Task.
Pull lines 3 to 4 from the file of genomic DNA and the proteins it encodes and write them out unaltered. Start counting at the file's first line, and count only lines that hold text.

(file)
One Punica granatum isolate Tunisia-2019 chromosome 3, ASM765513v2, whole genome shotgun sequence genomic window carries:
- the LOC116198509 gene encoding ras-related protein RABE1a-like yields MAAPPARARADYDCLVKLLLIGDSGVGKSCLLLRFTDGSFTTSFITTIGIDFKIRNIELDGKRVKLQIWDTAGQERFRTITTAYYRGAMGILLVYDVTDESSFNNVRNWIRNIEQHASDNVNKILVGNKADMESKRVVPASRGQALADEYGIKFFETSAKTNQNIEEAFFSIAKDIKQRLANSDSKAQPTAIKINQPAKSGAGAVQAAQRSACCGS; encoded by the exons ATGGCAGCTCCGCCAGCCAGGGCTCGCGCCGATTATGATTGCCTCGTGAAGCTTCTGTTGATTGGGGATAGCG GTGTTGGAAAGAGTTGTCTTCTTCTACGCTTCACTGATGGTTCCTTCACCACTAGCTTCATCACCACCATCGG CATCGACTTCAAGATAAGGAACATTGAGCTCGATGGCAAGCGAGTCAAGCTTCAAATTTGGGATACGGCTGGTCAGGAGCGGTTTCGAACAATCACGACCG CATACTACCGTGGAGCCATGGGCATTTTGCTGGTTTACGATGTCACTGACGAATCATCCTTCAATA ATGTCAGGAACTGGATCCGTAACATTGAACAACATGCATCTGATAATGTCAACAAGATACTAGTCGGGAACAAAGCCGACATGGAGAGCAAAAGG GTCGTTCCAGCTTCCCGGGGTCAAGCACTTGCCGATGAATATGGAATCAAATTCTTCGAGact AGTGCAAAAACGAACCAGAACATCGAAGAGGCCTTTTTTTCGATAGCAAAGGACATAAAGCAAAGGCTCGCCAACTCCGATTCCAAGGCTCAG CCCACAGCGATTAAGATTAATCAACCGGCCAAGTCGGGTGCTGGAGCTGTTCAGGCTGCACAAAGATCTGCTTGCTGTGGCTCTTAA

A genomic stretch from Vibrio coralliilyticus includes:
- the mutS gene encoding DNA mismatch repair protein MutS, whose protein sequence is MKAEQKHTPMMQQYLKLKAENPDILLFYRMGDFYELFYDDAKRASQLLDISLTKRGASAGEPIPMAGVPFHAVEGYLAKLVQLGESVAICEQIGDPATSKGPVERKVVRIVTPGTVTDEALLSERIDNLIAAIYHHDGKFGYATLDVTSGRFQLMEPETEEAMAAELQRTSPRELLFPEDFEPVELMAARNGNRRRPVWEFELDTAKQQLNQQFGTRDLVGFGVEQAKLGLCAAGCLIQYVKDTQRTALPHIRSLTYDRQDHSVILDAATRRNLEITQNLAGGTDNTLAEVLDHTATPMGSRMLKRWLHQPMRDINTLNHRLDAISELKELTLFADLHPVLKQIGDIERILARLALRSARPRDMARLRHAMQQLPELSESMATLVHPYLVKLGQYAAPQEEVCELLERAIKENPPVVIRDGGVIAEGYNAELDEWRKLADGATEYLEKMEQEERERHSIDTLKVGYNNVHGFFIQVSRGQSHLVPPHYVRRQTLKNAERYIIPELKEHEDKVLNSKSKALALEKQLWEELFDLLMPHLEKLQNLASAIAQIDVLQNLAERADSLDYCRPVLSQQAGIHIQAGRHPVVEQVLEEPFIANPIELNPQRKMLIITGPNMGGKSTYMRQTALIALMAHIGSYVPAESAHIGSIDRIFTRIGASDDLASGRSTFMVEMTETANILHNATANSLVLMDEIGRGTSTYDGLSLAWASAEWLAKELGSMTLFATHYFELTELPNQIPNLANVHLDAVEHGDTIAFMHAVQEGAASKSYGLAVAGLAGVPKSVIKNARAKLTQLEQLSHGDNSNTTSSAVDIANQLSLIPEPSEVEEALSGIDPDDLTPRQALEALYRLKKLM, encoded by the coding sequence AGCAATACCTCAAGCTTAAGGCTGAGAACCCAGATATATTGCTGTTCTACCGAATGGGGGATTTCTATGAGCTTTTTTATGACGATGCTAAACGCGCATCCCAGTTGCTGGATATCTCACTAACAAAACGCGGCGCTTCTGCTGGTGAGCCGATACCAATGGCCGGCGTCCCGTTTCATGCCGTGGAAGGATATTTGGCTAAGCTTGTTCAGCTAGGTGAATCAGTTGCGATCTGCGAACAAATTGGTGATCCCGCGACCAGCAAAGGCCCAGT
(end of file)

A genomic stretch from Vibrio coralliilyticus includes:
- the mutS gene encoding DNA mismatch repair protein MutS, whose protein sequence is MKAEQKHTPMMQQYLKLKAENPDILLFYRMGDFYELFYDDAKRASQLLDISLTKRGASAGEPIPMAGVPFHAVEGYLAKLVQLGESVAICEQIGDPATSKGPVERKVVRIVTPGTVTDEALLSERIDNLIAAIYHHDGKFGYATLDVTSGRFQLMEPETEEAMAAELQRTSPRELLFPEDFEPVELMAARNGNRRRPVWEFELDTAKQQLNQQFGTRDLVGFGVEQAKLGLCAAGCLIQYVKDTQRTALPHIRSLTYDRQDHSVILDAATRRNLEITQNLAGGTDNTLAEVLDHTATPMGSRMLKRWLHQPMRDINTLNHRLDAISELKELTLFADLHPVLKQIGDIERILARLALRSARPRDMARLRHAMQQLPELSESMATLVHPYLVKLGQYAAPQEEVCELLERAIKENPPVVIRDGGVIAEGYNAELDEWRKLADGATEYLEKMEQEERERHSIDTLKVGYNNVHGFFIQVSRGQSHLVPPHYVRRQTLKNAERYIIPELKEHEDKVLNSKSKALALEKQLWEELFDLLMPHLEKLQNLASAIAQIDVLQNLAERADSLDYCRPVLSQQAGIHIQAGRHPVVEQVLEEPFIANPIELNPQRKMLIITGPNMGGKSTYMRQTALIALMAHIGSYVPAESAHIGSIDRIFTRIGASDDLASGRSTFMVEMTETANILHNATANSLVLMDEIGRGTSTYDGLSLAWASAEWLAKELGSMTLFATHYFELTELPNQIPNLANVHLDAVEHGDTIAFMHAVQEGAASKSYGLAVAGLAGVPKSVIKNARAKLTQLEQLSHGDNSNTTSSAVDIANQLSLIPEPSEVEEALSGIDPDDLTPRQALEALYRLKKLM, encoded by the coding sequence AGCAATACCTCAAGCTTAAGGCTGAGAACCCAGATATATTGCTGTTCTACCGAATGGGGGATTTCTATGAGCTTTTTTATGACGATGCTAAACGCGCATCCCAGTTGCTGGATATCTCACTAACAAAACGCGGCGCTTCTGCTGGTGAGCCGATACCAATGGCCGGCGTCCCGTTTCATGCCGTGGAAGGATATTTGGCTAAGCTTGTTCAGCTAGGTGAATCAGTTGCGATCTGCGAACAAATTGGTGATCCCGCGACCAGCAAAGGCCCAGT